For a long time I thought this meant I had to become a better person than I am. I thought I had to become virtuous and perfect, so that the Muse would give me wise and beautiful poems.

But what I know now is that all (all!) I needed to do is to become myself, not someone else’s idea of me.   Read more

By Claudia Rowe

Add Kids and Stir

When I was last at Hedgebrook, two writers-in-residence were pregnant, and I – single, childless, about to turn 41 – could not hide my envy. It was not that I desperately loved children. I didn’t even know any children. But I wondered about missing out on the experience of family. I wondered if it would limit me, as a person and as a writer.

Years before, a friend had urged that I take full advantage of my solitary life: “It won’t be this way forever,” he said. “Do your work now.” Yet I was antsy, wandering around my tiny mountain home. Jumpy. The silence clogged my brain and I could not commit to the voice on the page.   Read more

By Monique Truong

I blame Laura Ingalls Wilder for my constant craving for homemade pies

I blame Laura Ingalls Wilder for my constant craving for homemade pies.  On the pages of her Little House series of books, I learned that Ma could make pies out of almost anything: green pumpkins (The Long Winter), black birds (Little Town on the Prairie), dried apples (By the Shores of Silver Lake), and even vinegar (Little House in the Big Woods). In fact, the only time when Ma did not bake a pie was when their eponymous little house was on the prairie, where “stewed dried blackberries and little cakes” were the closest things that Pa and the girls got to a proper dessert and that was only at Christmas dinner.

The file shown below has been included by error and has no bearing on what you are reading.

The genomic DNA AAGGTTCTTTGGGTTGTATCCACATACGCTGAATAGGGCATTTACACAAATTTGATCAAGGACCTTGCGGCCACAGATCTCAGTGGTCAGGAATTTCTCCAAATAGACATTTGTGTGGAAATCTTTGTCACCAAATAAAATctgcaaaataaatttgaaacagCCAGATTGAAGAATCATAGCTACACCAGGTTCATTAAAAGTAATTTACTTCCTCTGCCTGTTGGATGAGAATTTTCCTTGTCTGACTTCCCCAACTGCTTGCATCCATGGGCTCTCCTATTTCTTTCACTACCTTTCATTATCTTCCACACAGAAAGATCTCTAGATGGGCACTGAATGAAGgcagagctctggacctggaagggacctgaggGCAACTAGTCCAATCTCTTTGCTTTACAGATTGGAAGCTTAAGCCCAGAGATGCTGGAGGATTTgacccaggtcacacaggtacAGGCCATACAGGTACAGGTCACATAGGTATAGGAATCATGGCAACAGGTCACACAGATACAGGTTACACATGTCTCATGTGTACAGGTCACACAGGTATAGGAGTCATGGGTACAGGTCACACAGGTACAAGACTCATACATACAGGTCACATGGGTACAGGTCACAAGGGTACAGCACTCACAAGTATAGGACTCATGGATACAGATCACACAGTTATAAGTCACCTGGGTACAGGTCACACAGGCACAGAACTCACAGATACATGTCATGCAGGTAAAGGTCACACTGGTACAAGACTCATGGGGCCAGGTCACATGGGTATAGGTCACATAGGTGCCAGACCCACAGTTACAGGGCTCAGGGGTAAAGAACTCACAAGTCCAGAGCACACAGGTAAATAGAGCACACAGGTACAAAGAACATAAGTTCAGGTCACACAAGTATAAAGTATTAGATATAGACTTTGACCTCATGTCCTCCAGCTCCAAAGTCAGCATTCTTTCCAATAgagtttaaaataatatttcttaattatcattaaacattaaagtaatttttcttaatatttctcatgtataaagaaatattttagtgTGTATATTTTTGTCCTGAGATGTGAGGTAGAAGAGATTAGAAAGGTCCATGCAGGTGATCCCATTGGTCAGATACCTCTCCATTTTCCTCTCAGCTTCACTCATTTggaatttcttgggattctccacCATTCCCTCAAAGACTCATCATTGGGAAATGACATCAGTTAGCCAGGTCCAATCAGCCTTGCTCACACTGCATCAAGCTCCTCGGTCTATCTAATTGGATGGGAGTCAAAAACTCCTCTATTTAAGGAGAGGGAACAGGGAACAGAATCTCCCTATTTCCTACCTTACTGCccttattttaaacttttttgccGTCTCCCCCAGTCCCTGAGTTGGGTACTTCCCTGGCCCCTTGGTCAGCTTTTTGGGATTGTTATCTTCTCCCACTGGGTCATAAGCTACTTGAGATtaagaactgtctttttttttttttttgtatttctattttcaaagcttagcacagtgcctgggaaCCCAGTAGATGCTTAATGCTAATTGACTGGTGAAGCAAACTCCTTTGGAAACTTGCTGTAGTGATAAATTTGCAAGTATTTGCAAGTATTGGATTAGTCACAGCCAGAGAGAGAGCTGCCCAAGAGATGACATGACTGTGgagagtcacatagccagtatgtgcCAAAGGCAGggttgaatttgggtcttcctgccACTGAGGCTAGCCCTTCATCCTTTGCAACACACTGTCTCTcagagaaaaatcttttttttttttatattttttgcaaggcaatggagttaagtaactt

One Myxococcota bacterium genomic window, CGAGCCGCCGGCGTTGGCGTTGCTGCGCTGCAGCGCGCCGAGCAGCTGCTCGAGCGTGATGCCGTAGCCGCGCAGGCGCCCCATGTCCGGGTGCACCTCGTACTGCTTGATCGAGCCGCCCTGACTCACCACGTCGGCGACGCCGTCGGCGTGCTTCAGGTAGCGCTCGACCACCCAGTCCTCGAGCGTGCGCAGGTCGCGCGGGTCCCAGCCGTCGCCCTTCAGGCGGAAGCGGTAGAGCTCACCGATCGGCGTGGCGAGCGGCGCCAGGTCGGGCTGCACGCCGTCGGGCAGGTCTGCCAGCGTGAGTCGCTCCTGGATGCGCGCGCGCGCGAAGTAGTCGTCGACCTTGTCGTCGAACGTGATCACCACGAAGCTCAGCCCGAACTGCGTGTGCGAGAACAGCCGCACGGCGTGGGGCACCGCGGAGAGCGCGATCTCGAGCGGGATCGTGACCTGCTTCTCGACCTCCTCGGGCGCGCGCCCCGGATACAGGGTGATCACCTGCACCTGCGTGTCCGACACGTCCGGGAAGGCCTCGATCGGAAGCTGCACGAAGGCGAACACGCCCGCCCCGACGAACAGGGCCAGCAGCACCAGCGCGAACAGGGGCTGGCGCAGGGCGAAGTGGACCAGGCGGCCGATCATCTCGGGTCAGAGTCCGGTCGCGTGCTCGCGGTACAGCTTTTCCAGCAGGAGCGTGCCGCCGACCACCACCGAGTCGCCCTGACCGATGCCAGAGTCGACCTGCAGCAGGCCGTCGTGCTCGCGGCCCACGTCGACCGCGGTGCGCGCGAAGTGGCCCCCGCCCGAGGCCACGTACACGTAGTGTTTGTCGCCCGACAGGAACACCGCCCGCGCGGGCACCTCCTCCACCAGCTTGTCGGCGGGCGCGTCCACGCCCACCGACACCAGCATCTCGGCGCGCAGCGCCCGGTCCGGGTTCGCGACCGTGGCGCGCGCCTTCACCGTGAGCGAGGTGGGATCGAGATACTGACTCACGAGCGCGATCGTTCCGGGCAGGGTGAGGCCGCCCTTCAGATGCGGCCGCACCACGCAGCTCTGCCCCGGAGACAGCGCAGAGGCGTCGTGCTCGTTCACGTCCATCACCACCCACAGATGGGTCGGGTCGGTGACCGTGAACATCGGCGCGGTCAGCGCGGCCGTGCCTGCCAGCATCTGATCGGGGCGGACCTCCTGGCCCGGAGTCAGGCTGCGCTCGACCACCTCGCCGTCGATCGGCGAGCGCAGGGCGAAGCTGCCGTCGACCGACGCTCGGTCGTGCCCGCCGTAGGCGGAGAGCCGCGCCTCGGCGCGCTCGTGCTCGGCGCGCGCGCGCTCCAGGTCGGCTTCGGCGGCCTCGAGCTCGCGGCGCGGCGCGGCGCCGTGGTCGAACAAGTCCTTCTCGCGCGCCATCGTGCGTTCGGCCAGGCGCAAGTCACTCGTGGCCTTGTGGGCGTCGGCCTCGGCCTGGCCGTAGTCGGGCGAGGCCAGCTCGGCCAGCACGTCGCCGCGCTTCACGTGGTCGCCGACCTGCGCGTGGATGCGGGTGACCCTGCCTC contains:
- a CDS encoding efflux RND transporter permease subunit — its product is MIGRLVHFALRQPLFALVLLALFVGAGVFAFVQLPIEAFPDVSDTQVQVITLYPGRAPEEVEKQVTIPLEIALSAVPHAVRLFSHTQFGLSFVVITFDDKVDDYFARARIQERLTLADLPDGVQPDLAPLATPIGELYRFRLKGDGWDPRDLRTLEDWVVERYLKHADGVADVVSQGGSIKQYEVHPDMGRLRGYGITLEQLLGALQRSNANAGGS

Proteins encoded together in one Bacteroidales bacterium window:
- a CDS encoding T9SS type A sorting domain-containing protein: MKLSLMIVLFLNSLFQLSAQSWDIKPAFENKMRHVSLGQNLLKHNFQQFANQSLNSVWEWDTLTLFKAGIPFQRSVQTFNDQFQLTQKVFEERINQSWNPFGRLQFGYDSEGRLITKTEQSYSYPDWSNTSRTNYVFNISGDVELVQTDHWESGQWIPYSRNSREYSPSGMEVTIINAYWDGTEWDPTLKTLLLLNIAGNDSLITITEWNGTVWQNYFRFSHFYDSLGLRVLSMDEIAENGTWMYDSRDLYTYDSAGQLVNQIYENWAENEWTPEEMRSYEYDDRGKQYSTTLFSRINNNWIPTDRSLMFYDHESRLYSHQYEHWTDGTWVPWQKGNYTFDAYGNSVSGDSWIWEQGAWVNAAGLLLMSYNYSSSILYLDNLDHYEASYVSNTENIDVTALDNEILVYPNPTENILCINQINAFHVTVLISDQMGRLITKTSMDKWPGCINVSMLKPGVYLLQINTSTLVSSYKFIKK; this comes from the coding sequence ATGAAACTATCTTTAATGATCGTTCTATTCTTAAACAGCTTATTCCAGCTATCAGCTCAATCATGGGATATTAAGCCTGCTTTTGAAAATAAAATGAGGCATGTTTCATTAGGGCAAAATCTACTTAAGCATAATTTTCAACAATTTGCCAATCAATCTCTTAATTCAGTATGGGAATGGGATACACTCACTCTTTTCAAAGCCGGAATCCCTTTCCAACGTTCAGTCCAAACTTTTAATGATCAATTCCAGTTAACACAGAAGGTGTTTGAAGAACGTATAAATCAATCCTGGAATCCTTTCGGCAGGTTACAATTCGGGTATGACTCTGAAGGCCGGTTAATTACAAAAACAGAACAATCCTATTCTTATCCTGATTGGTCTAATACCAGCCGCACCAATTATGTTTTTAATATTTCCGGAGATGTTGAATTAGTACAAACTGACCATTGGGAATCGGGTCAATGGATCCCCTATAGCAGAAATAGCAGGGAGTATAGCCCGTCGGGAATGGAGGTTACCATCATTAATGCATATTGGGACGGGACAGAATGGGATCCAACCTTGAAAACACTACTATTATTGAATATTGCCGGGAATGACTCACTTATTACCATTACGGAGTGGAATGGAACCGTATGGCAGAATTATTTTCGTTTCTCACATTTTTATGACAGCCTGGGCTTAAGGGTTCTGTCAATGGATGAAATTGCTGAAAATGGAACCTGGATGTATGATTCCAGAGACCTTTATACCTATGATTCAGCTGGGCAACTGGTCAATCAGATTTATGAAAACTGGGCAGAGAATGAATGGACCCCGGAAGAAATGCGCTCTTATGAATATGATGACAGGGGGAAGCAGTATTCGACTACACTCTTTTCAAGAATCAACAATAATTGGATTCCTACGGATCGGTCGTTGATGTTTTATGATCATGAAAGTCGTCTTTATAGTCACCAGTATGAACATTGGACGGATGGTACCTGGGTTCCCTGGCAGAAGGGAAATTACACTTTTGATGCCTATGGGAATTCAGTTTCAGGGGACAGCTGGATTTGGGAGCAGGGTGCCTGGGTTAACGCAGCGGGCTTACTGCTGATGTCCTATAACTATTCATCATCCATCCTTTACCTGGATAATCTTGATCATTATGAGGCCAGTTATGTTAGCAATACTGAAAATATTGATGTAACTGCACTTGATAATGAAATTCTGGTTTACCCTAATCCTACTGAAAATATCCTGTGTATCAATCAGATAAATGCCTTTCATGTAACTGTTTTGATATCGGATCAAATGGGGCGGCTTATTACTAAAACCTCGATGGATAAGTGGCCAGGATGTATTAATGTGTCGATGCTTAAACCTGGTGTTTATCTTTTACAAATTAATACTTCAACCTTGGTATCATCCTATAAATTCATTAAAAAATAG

When I was eight and speeding through every book by Wilder that I could find—eschewing Farmer Boy till the very end because it was, eww, about a Boy!—every sentence about pie making and eating was pure magic to me. They still are. While I have put away now, along with other childish things, my calico sunbonnet (I will leave it up to you, dear reader, to decide whether I mean this figuratively or literally), I have kept close to my heart and my open mouth Wilder’s vivid evocation of the Good American Pie.

Like many quintessentially American fare, pies were foods that I read about but that I rarely ate at home when I was growing up.   Read more

By Christine Johnson-Duell

Finding Pomegranates

I have always loved the Persephone/Demeter myth and as an MFA student, I discovered Eavan Boland’s poem, “The Pomegranate.” I loved its wistfulness, its wisdom, and its fierce ambivalence (simultaneous wanting: to protect a daughter from, and propel her into, life), especially because I’d always related to this myth as Persephone. The speaker says “…the best thing about the legend is/I can enter it anywhere.”

In the decade that followed grad school, I came across numerous Persephone/Demeter poems. In that decade, I had a daughter, but I never wanted to write a version of the myth. Other poets, better than I, had already done it; the world didn’t need another. And, unlike Boland’s speaker, I was uncertain where to enter it.

I did (and do) however, have a few opinions.   Read more